• 4 Important Questions You Have To Answer As You Design A Gamified Learning Experience <br /> Who is your audience and what motivates them? <br /> What kind of rewards appeal to your customers? <br /> How will the game mechanics work in your overall strategy? <br /> How you will measure the success of your program? <br />
  • Here by 12:55 PM <br /> Identify the key metrics, be careful not to over promise <br /> What are the players hopes fears and anxieties. By understanding the player as a whole, we can design an emotional context around the experience <br /> Our player is a playful individual. <br />
  • Create a worksheet for gamifying lunch <br /> Use whiteboard in the room, etc. <br />
  • Gamification works to engage and motivate users. But it is not a magic elixer. <br />
  • Here by 1:15 PM <br />
  • Gamification <br /> Center for Advanced Entertainment and Learning Technologies <br /> LTMS Program <br /> - Concentration in Serious Games & Simulations <br />


  • 1. Andy Petroski Director & Assistant Professor of Learning Technologies @apetroski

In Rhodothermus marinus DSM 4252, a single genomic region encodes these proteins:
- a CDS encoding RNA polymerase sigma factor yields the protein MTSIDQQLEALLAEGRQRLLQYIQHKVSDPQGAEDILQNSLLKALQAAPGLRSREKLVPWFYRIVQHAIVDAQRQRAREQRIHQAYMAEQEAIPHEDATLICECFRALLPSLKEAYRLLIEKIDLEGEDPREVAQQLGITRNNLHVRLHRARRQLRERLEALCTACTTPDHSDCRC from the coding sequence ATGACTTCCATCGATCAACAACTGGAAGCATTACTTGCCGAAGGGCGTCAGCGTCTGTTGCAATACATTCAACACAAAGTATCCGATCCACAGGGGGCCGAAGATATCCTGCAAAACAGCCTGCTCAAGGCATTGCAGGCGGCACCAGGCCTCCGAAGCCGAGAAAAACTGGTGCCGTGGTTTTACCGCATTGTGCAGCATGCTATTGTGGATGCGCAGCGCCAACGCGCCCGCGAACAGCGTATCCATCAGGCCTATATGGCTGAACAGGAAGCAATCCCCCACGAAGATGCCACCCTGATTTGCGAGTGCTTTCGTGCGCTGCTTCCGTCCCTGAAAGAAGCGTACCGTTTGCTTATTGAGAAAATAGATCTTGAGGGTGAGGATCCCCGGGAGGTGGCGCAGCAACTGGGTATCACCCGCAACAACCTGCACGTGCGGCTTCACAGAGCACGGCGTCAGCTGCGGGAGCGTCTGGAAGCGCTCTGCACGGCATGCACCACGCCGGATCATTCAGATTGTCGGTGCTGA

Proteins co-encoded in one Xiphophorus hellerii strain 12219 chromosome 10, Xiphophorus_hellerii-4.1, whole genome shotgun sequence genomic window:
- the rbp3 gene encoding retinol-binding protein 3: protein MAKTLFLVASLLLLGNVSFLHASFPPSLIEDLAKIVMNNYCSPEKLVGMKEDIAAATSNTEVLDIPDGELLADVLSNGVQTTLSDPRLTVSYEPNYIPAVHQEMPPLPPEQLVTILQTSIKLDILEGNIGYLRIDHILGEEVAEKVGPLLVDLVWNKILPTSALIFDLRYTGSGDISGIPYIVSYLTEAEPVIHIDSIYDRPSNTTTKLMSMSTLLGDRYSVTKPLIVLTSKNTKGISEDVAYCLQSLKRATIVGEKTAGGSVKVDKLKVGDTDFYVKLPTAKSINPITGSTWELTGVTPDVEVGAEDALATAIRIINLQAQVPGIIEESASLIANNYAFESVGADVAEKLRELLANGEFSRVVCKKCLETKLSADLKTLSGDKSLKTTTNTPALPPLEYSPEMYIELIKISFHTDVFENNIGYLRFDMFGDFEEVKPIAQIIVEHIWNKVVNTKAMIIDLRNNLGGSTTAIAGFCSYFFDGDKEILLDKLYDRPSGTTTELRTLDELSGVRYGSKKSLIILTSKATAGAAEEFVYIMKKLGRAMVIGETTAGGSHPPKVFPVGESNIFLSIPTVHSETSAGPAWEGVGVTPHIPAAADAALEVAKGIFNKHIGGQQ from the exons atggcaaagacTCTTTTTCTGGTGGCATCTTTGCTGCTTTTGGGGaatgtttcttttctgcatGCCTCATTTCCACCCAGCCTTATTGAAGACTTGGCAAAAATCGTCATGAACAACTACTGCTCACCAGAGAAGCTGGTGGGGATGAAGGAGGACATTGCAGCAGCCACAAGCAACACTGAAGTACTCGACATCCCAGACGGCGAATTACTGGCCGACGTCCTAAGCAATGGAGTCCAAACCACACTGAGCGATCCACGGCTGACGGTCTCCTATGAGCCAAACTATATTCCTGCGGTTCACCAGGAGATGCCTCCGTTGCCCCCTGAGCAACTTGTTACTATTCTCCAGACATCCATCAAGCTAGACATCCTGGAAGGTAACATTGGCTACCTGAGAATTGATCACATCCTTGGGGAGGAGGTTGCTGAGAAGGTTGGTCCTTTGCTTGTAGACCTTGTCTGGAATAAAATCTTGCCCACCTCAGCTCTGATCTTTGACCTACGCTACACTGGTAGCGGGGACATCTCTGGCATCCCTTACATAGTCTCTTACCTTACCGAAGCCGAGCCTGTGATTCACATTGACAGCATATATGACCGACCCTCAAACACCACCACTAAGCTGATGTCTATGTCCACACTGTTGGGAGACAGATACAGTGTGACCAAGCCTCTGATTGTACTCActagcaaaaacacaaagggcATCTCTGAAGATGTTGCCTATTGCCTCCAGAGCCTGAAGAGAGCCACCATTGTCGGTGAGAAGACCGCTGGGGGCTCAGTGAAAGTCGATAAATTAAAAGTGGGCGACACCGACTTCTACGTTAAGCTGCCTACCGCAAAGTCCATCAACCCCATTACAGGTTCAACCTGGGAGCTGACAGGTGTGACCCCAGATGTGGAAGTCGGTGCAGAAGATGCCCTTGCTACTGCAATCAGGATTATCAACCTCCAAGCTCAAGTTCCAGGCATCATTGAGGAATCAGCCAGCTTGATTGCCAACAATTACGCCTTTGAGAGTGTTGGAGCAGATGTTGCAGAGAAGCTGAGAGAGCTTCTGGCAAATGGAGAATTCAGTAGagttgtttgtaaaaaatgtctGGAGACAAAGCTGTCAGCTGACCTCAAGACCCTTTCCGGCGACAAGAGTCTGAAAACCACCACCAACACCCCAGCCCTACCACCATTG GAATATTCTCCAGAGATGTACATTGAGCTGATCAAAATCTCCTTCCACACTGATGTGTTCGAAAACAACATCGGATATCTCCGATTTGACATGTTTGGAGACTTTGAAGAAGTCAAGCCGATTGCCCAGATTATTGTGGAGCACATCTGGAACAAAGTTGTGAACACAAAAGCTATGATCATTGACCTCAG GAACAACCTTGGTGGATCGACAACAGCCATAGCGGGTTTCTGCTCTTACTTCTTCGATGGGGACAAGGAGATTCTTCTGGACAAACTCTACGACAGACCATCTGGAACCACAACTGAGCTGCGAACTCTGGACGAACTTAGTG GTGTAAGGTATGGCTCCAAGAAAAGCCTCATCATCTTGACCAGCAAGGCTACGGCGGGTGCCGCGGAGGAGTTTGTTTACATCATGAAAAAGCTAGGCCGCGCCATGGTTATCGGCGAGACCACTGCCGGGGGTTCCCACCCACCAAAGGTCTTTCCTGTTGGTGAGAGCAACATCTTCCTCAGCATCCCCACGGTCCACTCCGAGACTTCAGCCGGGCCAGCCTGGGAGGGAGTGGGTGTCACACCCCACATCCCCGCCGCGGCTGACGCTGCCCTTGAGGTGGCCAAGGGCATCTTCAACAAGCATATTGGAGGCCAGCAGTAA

• 2. Gamification the concept of applying game-design thinking to non-game applications to make them more fun and engaging
  • 3. Gamification
  • 4. brush teeth recycle What have you done today? complete an expense report walk the stairs
  • 5. Gamification in Action!
  • 6.  story obstacles character goal feedback  levels
  • 7. Gamification Loop Reward System
  • 8. But wait… • Creating these types of games is hard work (so what else is new) • Just adding points and badges doesn’t make something fun and an improperly balanced reward system will negatively effect the behavior you are trying to address. • The true magic happens when a player succeeds in a challenge which seemed (or was) daunting and beyond their skill level. • Players are motivated by different things. So we have to consider different experiences for varying player types. Too frustrating Too easy